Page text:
Maruti Suzuki inaugurates 11th Water ATM in Haryana; to tackle bad water quality faced by the community
Clean drinking water being a critical need identified by Maruti Suzuki India Limited in its adopted villages in Haryana, the company has designed a self-sustaining partnership model that provides clean drinking water to villagers at an affordable price. The company recently inaugurated its second water ATM in the Kasan village of Manesar. The water ATM was presented to the community members by Lt. Gen. Dushyant Singh Chauhan, Senior Advisor (Vigilance), Maruti Suzuki, in the presence of village panchayat and community elders. The company bears the initial cost of the water ATM, the panchayat provides the land and the electricity to operate the facility while WaterLife India sets up, operates and maintains the plant for at least 10 years. This partnership ensures that villagers can access clean drinking water, meeting WHO and ISO 10500 standards, at 35 paisa/litre.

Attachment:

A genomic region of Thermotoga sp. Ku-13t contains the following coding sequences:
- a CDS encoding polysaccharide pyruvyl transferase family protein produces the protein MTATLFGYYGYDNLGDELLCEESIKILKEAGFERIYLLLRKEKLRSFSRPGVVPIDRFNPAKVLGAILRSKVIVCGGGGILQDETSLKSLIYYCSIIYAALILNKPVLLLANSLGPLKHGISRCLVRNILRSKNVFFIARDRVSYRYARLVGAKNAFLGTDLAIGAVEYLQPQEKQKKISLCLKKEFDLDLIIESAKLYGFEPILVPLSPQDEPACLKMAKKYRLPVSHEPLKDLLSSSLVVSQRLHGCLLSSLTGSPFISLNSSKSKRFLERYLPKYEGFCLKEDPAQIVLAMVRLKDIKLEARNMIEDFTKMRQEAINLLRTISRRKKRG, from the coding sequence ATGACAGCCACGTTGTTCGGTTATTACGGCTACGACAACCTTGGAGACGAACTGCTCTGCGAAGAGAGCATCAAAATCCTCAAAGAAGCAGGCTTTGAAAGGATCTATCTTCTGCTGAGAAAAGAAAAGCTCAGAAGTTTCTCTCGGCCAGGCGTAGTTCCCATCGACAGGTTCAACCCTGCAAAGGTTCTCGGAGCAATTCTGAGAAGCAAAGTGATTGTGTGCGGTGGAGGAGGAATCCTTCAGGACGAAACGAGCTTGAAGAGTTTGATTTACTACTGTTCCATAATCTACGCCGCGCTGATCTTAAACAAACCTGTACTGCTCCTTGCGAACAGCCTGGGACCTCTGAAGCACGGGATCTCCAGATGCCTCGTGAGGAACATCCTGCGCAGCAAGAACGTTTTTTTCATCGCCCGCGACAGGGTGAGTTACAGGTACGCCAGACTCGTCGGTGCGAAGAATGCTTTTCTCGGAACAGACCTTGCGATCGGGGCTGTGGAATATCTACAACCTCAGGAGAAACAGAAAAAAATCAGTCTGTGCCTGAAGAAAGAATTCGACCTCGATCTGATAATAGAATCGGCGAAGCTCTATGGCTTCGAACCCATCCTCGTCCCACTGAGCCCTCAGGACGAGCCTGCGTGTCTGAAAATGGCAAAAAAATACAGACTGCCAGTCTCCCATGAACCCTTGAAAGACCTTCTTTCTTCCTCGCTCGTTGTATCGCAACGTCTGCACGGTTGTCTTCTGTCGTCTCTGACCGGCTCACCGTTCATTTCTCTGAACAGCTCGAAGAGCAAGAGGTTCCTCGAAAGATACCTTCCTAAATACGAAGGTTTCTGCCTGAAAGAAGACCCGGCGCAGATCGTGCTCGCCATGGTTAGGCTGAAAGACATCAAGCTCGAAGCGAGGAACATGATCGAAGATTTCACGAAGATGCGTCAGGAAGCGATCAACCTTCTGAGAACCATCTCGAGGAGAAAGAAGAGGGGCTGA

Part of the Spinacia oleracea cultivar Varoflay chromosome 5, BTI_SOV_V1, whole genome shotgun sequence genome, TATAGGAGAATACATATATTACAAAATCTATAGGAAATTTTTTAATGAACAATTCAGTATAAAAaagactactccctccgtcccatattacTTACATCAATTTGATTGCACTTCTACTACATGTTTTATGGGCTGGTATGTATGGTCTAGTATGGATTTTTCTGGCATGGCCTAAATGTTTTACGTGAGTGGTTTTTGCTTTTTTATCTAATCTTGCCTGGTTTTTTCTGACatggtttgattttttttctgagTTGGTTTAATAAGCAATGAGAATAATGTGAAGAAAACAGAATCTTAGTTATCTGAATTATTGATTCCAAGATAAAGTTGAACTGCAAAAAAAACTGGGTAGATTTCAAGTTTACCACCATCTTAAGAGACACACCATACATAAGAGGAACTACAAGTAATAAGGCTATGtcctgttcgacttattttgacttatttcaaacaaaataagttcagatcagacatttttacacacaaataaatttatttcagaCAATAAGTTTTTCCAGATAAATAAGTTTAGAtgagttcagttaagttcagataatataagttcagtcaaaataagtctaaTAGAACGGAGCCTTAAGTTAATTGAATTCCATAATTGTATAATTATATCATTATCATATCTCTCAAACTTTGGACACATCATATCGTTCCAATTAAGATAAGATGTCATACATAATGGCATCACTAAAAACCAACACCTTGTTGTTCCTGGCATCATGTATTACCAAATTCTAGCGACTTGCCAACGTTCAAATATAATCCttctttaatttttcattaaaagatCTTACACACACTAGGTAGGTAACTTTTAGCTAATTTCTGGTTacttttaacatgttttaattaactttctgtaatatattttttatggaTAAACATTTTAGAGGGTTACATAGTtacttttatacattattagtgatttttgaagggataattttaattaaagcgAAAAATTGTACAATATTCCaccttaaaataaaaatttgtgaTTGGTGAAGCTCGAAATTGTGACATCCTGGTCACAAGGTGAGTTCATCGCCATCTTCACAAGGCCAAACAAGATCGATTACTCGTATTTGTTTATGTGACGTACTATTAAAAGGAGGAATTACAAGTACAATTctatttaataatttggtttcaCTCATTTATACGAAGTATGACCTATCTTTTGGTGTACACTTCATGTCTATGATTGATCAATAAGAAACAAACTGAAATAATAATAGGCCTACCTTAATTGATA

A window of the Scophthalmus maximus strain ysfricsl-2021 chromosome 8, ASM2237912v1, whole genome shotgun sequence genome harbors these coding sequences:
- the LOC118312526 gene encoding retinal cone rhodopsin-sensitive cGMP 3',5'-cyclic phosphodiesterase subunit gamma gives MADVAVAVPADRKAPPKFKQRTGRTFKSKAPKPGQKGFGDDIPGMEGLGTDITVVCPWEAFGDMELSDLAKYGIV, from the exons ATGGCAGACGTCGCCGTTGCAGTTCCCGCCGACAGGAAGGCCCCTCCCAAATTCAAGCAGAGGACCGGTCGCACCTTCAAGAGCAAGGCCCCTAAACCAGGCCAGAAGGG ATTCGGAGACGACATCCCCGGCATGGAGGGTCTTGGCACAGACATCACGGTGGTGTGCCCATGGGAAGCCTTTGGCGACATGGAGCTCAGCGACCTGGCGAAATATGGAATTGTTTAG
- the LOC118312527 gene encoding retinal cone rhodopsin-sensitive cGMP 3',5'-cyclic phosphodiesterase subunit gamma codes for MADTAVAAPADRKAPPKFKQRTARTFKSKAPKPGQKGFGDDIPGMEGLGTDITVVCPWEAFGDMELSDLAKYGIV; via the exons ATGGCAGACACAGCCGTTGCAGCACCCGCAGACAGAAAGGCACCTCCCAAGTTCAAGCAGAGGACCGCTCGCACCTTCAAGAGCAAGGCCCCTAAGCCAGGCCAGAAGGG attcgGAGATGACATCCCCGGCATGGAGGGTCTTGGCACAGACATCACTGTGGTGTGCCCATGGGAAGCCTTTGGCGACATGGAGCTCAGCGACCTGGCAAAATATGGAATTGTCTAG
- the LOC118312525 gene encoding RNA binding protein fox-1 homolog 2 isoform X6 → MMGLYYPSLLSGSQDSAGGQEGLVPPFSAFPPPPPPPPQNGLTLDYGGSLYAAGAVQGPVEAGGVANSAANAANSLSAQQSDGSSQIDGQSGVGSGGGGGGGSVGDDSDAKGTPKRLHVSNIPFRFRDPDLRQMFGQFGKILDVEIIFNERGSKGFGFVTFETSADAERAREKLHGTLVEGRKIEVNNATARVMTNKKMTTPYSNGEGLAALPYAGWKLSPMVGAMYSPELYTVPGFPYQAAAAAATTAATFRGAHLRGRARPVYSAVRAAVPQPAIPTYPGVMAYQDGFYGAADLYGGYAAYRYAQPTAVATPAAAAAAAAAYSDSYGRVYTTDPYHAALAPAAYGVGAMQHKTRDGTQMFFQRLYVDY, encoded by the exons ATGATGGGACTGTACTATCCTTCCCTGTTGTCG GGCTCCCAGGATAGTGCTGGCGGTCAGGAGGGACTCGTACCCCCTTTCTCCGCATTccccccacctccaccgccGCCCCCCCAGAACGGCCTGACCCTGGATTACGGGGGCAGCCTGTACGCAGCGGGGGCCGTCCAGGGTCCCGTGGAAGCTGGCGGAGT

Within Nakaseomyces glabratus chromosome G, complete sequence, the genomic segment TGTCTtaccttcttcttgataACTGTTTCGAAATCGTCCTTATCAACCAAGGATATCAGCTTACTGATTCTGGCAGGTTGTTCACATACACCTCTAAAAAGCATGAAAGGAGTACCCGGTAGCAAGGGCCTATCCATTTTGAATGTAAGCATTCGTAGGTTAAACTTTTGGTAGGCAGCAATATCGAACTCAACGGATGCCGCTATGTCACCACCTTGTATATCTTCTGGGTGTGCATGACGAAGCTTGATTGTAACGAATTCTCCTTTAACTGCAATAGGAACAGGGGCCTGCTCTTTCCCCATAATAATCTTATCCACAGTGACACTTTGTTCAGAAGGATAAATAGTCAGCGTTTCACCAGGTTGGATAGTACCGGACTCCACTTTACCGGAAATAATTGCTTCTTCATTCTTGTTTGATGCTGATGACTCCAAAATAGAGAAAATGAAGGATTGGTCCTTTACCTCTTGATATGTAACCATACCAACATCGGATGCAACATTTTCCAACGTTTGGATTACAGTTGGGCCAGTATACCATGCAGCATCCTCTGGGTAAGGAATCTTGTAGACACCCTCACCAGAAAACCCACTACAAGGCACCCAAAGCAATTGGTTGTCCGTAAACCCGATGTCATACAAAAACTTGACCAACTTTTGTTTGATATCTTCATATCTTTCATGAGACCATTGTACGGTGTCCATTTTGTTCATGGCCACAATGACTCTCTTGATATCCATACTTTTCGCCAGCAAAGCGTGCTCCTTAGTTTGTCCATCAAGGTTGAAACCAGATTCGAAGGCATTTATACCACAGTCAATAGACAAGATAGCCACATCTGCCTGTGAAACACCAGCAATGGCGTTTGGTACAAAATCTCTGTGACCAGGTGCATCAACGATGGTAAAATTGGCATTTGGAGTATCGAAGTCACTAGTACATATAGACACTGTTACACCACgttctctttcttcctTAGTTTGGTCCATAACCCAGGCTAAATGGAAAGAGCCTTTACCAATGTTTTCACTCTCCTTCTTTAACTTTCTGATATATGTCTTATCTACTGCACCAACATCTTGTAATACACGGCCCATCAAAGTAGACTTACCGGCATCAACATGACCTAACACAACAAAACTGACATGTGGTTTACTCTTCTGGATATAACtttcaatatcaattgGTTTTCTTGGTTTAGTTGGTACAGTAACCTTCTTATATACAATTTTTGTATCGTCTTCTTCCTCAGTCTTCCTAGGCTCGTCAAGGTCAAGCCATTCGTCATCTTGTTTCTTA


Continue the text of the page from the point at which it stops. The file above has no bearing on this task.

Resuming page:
Some 11 water ATMs have so far been established by Maruti Suzuki in Haryana under this model since 2016. These are located in the villages adopted by Maruti Suzuki in the state. These water ATMs have seen over 8,700 registrations till now and have dispensed around 5.5 lakh litres of clean drinking water. A.K. Tomer, Executive Director, Corporate Planning, Maruti Suzuki India Limited, said, “Access to clean drinking water is a critical need in our adopted villages, many of which have a high migrant population. They need a long-term solution that provides clean drinking water, is self-sustaining and affordable. We have designed a solution around water ATMs where the village panchayats offer land and power for the plant and WaterLife India sets up the plant and maintains it for at least 10 years.
Under a baseline survey conducted by Waterlife, the technology partner of Maruti Suzuki for water ATM projects, various discrepancies were found in the water quality of the villages. The pH as well as the TDS level of the water was found to be on the higher than the permissible limits. Adding to that the sanitary conditions of the reservoir were also below par. The only available clean water was sold at a very high price by families with access to RO purifiers.